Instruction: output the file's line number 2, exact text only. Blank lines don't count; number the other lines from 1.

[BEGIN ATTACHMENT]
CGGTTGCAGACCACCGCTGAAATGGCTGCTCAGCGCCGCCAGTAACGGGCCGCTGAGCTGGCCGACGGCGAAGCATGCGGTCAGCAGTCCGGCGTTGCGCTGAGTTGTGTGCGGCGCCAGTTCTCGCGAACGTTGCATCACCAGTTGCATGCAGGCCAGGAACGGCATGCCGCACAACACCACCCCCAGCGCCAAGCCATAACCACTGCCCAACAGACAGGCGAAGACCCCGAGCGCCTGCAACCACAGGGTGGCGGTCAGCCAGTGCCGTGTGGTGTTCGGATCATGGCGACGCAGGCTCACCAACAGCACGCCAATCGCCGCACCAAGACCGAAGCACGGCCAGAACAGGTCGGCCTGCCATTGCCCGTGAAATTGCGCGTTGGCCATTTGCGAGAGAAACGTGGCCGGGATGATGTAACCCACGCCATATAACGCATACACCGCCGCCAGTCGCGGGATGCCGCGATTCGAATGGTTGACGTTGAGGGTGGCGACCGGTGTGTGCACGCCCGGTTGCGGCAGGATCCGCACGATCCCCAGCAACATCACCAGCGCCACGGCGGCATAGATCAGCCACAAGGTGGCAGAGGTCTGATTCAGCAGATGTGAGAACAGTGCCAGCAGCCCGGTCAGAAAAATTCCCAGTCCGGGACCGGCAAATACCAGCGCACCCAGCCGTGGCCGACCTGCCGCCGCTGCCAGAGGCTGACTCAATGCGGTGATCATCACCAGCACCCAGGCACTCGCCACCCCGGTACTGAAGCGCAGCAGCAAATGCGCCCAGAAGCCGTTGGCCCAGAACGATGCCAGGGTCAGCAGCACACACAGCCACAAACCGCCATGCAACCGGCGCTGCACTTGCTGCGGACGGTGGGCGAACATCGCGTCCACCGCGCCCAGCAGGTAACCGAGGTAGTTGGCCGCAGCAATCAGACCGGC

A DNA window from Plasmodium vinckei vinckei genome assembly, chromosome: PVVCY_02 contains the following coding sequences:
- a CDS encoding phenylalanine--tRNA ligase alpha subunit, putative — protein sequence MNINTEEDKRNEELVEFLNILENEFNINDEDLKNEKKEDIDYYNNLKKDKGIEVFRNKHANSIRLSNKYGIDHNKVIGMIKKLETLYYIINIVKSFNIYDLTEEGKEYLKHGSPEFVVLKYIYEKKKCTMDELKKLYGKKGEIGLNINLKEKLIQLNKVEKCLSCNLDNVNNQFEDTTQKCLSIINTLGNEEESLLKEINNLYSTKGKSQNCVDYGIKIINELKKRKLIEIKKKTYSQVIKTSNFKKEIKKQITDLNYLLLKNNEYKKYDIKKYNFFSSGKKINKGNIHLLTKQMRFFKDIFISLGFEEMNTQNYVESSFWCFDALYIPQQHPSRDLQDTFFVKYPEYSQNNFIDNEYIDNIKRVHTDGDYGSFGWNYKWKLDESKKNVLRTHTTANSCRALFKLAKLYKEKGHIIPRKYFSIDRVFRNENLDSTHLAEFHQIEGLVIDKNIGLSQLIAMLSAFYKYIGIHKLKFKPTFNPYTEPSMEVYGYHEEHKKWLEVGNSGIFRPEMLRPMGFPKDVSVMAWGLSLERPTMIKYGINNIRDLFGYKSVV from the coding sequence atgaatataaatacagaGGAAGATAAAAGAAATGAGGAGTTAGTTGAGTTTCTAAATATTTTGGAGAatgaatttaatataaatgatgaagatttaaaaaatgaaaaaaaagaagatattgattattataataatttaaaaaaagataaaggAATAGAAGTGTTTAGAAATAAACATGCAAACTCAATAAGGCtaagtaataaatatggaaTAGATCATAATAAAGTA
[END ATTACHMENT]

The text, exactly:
A DNA window from Plasmodium vinckei vinckei genome assembly, chromosome: PVVCY_02 contains the following coding sequences: